Jessie is a writer living in the South of England. She was diagnosed with complex endometriosis in 2016 after two decades of chronic pain, PMDD, and suffering from other health issues since the age of 12. She is a lifestyle and science writer, but has also produced several screenplays and short stories. She is also a lip-synch assassin, a coffee snob, and Madonna’s biggest fan. In 2019 she ran The London Marathon, although her favorite pastime is curling up under a duvet with her two sausage dogs nearby. She writes about periods and endometriosis because she wants to help improve the lives of anyone diagnosed with this disease
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Jessie is a writer living in the South of England. She was diagnosed with complex endometriosis in 2016 after two decades of chronic pain, PMDD, and suffering from other health issues since the age of 12. She is a lifestyle and science writer, but has also produced several screenplays and short stories. She is also a lip-synch assassin, a coffee snob, and Madonna’s biggest fan. In 2019 she ran The London Marathon, although her favorite pastime is curling up under a duvet with her two sausage dogs nearby. She writes about periods and endometriosis because she wants to help improve the lives of anyone diagnosed with this disease

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3 comments

  1. Charlotte Traylor says:

    Recently, you wrote about mental health and how we need to prioritize it. I told myself, “there’s no time.” I ended up in the hospital for 5 days and out of work for about a month. I was working every single day for weeks at a time. I was in so much pain every day. Putting myself first, leaving my part time job, and coming out of school has dramatically improved my quality of life. I re-read your (is article the right word?) about mental health and instead of the dread I felt the first time, I resonated with every single letter you wrote. I don’t feel the guilt I used to. Thank you for writing about your life. I’m so sorry you have to wait for help right now, but I am sending you true hugs, because I care for you. Army of you, army of us. Even though you are faceless to me, you write the words that help me get through every day. Thank you, thank you, thank you.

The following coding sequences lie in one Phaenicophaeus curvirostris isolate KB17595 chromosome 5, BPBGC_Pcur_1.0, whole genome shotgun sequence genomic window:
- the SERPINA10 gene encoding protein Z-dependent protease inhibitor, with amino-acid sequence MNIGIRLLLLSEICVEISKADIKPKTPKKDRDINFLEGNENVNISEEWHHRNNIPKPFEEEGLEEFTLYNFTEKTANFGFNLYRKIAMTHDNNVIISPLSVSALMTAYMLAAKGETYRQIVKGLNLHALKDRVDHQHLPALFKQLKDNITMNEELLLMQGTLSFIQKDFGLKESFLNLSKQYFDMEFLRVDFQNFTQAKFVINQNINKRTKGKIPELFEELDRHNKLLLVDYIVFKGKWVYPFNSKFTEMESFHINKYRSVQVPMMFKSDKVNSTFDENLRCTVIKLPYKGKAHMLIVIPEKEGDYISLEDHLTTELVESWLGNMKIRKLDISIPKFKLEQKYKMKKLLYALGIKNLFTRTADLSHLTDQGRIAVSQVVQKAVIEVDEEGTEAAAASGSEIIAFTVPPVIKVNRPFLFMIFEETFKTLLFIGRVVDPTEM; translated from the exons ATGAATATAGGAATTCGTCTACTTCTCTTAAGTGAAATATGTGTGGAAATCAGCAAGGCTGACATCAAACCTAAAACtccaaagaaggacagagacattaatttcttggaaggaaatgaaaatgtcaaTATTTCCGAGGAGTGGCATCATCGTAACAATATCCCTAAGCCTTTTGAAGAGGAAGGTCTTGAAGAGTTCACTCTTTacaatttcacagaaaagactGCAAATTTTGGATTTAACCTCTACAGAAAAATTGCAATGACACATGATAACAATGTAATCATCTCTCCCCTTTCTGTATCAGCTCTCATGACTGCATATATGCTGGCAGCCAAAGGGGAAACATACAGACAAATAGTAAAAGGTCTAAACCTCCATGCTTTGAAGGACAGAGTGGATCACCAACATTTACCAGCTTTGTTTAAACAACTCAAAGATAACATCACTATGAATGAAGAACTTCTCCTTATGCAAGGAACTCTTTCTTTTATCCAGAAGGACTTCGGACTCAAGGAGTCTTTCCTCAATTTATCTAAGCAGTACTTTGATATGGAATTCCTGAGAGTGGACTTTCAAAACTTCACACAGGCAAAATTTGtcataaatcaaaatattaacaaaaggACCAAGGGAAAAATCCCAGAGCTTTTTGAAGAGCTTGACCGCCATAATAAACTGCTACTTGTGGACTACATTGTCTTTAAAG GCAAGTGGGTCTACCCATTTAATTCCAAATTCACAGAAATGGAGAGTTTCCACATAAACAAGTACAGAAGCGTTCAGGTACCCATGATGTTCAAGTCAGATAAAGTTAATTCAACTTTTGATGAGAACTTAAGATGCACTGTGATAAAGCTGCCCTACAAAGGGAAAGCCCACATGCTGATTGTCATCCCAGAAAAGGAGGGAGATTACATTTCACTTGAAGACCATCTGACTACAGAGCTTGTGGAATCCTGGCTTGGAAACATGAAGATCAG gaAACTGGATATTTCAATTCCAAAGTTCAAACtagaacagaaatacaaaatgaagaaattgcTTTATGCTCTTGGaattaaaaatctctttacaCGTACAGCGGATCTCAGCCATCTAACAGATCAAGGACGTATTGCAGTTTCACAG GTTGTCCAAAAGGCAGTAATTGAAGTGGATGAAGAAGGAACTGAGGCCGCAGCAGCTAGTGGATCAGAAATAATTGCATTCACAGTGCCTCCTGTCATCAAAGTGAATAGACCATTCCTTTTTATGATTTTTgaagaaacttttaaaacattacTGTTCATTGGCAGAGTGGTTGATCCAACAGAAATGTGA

• I have no words Charlotte. You humble me… you have reached into my heart and shaken it a tad… thank YOU for reading me. Thank YOU for echoing my words, my thoughts. Yes, please prioritize YOU, your mental health, your comfort, it matters. Army of us indeed. x

  2. Annie MacLean says:

    Hi Jessie. I am so, SO sorry that you and other’s are still going through this and I am sending you a huge hug. Now, I might shock you but I am 67 and was diagnosed with Endo when I was 28 and back then it had not long been diagnosed so, most of the time I was told that it was all in my head, I was a neurotic woman etc. At 29 I had the first tube and ovary taken out, a year later my womb and then the final tube and ovary. We had desperately wanted to have children but I couldn’t and we ended up with our adorable Golden Retriever’s but broke our heart’s every time one died.
    I started a Group in the Highland’s of Scotland because there was barely any support for Endo sufferer’s and not much understanding or sympathy! I organised a meeting with my lovely Glasgow Consultant and Endo sufferer’s and was horrified to learn how many partner’s and husband’s had walked away because they couldn’t have children. Bad enough having Endo and suffering the incredible pain + not being able to have children and then the person you love turns their back on you is so harsh.
    My story is a long one and this is not the place to tell it because this is your story Jessie and you need all the love and support we can give you. If anybody is contemplating a total hysterectomy and going on HRT please look into that carefully. I went on to HRT 6 day’s after the last Oophorectomy and the Endo kept going for a long time plus I have bad adhesion’s from all the operation’s. Nothing to do with Endo but I also had lung cancer 2 year’s ago. Please consider all option’s and find a really good Gynaecologist who specialises in Endo but you are right Jessie, we feel so alone in this ‘ war ‘ but please remember that there are people out here who know exactly what you are going through. I am here for you if you need to cry or scream. I am incredibly angry that attitudes of Dr.s and Consultant’s haven’t changed. I am glad though that you are venting online. If you need a letter of support with your Dr.s then let me know. Peppermint tea and a hot water bottle help a little, doggie cuddles help even more!
    By the way, I’m a young 67 and even through operation’s etc. I tutored my adult Art Group, put on Exhibition’s, looked after my parent’s, husband and dog’s and friend’s! A lot of the time life was a painful struggle and is awful just now because I’m waiting for a stomach scan to see whether I have cancer! We DO NOT GIVE UP! As long as you know that people care about you…I do and I send you a HUGE hug. Somehow, from somewhere we find strength and Endo women are AMAZING and Jessie, YOU ARE AMAZING. Please give your doglet a cuddle from me! Be safe and be good to yourself. You WILL get through this.